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Life as a Bike Jockey: Lookin’ Back

  • By Judy Freeman
  • Published Dec. 30, 2010
  • Updated Dec. 7, 2012 at 3:22 PM EDT

It’s almost the new year and time when a lot of cyclists are reviewing the year past to plan for the next. That and a cup of coffee will set the stage for reflection.

Thanks to my Jakarta-based sister, I had a little reflection time with a surprisingly tasty cup of Kopi Luwak. Kopi Luwak, or civet coffee, is coffee from Indonesia made from beans that have undergone a unique processing that gives it a less bitter taste and, ironically, a pleasant aromatic quality.

Crappy and Tasty

Processing starts with the coffee cherries being eaten by the civet cat. Then, the fruit is dissolved in the digestive tract. The bean doesn’t lose its shape, but is chemically changed in the process. When it leaves the cat (and you know how), it is then harvested, cleaned, sun-dried, roasted and then sold as the world’s most expensive coffee. It can reportedly  fetch between $100 to $600 a pound. Suck it, Starbucks.

A Year in Review

So somehow a cup of Kopi Luwak and reviewing my 2010 had a certain symmetry for me.

I entered 2010 still feeling the injured hand I earned four days before racing my first mountain bike world championships. And now I’m closing 2010 wearing a boot for the foot I broke in October. Sandwiched in between was the unexpected death of my dad in May from pancreatic cancer.

A friend helped me realize it’s all made me leery that life wasn’t about to deliver another sucker punch at any moment. He was right. Personally and professionally I’ve been bracing for the other shoe to drop, whether I’ve known it or not. It’s been no way to live and definitely no way to race.

Luwaks and Lemons

And that’s how, when trying to find some sense in the year, Kopi Luwak came to strike me like the ‘ol lemons to lemonade story; but different.

People like to say that when life hands you lemons, make lemonade. But lemons are cute, they even have zest. People like having lemons around. Lemons get used as decoration in kitchens and paintings.

Cat droppings, for obvious reasons, don’t get the same positive attention. But neither do the most influential catalysts for change in a person’s life.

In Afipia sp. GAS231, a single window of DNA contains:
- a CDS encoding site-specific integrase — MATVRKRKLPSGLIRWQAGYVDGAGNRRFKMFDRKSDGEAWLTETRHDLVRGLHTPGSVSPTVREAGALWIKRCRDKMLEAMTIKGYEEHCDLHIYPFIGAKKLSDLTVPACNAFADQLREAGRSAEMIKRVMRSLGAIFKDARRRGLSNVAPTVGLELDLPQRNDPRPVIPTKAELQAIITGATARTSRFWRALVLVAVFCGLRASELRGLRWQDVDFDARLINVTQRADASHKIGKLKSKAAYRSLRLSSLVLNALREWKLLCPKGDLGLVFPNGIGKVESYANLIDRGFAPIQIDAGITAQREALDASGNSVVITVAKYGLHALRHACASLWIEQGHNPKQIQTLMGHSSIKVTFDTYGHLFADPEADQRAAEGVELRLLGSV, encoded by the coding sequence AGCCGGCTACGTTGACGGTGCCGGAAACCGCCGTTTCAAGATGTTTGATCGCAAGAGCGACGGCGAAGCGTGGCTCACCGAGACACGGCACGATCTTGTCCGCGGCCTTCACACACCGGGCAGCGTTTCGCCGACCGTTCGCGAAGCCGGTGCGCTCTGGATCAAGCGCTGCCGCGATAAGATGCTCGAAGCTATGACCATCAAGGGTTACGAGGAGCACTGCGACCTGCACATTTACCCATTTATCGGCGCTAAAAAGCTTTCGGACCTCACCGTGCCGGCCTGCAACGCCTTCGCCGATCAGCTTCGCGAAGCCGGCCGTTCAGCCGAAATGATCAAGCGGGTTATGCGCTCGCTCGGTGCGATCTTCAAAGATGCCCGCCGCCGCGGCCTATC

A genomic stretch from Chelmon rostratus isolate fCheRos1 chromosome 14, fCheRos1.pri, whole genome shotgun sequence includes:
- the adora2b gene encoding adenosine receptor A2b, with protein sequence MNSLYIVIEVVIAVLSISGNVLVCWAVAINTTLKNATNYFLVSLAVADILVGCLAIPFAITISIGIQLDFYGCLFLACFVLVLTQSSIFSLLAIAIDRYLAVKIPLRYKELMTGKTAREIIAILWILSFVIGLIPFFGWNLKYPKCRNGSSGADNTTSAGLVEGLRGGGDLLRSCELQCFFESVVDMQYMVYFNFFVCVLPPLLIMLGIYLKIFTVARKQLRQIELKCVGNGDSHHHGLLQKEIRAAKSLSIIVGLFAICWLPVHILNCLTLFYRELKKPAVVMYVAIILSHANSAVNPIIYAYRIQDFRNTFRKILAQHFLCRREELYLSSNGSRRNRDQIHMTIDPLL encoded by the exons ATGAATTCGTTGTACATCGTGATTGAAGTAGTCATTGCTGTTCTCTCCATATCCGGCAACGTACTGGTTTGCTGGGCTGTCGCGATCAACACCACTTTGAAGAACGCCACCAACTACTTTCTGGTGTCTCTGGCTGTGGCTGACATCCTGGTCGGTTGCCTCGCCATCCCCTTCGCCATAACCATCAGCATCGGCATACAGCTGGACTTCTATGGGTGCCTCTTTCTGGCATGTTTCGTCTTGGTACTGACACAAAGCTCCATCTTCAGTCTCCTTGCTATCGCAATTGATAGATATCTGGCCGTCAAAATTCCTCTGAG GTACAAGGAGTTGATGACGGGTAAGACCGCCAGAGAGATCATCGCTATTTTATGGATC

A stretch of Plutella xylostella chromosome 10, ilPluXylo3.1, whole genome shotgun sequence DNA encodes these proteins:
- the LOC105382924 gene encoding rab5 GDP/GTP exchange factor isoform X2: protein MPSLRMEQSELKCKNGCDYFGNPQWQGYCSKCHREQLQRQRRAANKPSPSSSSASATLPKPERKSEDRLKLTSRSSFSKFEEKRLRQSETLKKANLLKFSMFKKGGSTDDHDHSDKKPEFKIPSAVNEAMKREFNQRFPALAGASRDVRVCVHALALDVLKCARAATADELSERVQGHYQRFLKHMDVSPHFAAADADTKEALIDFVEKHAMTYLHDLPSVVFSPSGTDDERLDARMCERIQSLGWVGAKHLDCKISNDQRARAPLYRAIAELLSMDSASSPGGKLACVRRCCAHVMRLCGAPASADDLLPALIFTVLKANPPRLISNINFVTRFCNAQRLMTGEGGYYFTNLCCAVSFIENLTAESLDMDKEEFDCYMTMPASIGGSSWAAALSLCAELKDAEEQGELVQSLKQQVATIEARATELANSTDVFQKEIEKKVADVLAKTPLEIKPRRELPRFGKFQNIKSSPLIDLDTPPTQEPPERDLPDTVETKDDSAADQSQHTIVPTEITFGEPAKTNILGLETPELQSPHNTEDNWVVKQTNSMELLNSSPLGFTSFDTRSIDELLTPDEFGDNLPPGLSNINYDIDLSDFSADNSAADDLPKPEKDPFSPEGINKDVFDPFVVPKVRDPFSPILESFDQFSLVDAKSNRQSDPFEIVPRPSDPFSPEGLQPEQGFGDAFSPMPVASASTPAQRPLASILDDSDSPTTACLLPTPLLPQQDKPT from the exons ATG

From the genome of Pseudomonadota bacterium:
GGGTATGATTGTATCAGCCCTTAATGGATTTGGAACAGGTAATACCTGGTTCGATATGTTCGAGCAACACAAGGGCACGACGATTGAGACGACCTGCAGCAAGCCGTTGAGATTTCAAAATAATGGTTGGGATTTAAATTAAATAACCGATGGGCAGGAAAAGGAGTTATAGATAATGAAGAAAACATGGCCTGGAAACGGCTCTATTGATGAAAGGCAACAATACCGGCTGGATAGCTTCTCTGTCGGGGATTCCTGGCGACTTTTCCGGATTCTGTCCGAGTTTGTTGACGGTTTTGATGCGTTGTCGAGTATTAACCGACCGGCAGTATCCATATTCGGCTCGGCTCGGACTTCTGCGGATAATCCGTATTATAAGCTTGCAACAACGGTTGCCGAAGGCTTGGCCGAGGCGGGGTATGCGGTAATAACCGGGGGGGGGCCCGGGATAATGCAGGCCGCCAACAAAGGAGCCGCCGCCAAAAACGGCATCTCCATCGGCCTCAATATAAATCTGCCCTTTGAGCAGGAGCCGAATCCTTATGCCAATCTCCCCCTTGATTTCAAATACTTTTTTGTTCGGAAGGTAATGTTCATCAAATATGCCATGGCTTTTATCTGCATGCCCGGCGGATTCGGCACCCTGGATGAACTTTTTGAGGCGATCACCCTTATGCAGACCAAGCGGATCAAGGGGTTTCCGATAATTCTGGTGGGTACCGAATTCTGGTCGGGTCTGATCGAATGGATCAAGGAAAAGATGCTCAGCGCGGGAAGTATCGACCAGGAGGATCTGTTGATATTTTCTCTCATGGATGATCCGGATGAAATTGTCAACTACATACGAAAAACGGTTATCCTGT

Sometimes it takes a while to see that something seriously unpleasant has a value.

What it’s Worth

I’m not saying I know exactly what positives I can find in 2010 for me, but I do know that 2010 has been a major change agent in my life. I’ve read that all life is relationships — your relationship with people, things, yourself, everything. And I can’t think of a relationship I have that hasn’t changed this year. Some for the better some seemingly for the worse.

When my friend told me I had a shaky confidence in life, it was a wake up call that my relationship with life needed a change.

It hasn’t always been lemon pretty. But bottom line is it made all my relationships grow in some way and me along with them.

Back on the Bike

As far as racing I’d like to say I got back on my bike after my dad died and won my first race. But truth is, a friend found me crying on the trailside looking for a short cut back to my car. Encouraging me to continue, he stayed with me as I rode back to the finish.

My training partner also dealt with some workouts cut short this summer. Turns out, it’s really hard to do intervals when you’re sobbing. It has something to do with needing to breathe. Whodathunk.

Still, even when my bike yanked tears out of me, it’s been the place I always want to get back to. And my friends, family, coach and sponsors have helped me along the way.

They were all cheering me on when I had my best finish at nationals this year — just missing the podium. If they weren’t actually on the sideline, they were calling or emailing. For these experiences and many others, I know I have much to be thankful for.

2011

I’m optimistic about 2011, even though I know there’s no guarantee it won’t be as hard as 2010. I’m hoping for the best but know that no matter what I do life is going to go where it’s going to go.

This time though I think I’ve got a better base to have faith that whatever happens, it all has the makings to push me toward something better.

I’ll believe it if for no other reason that is doesn’t serve me to think anything else. And maybe also because when I last checked, lemons didn’t yield coffee worth $600 bucks a pound.

Suck it, lemonade.

Judy Freeman is a pro mountain biker out of Boulder, Colorado. In 2009 she represented the U.S. at the World Championships in Canberra, Australia. For 2010, she’ll be racing for Kenda/Felt Mountain Bike Team. Other sponsors for 2010 include TrailMaster Coaching, Hayes, Manitou, Voler Apparel, Pearl Izumi, WickWerks, KMC, SDG, Crank Brothers, Uvex, Pika Packworks, Smith Optics and Mighty Good Coffee.

FILED UNDER: MTB / News / Rider Journal TAGS: /

Judy Freeman

Judy Freeman

Judy Freeman is a pro mountain biker based in Boulder, Colorado. In 2011, she represented the U.S. at the world championships in Champery, Switzerland. Freeman rides with the Crankbrothers Race Club. Other sponsors include Ibis Bicycles, Lazer Helmets, Pactimo Apparel, Formula Brakes, Pearl Izumi Footwear, Oakley Eyewear, Ben Ollet Coaching, Lee Likes Bikes, Formula Brakes, Continental Tires, and American Classic Road and CX Wheels.

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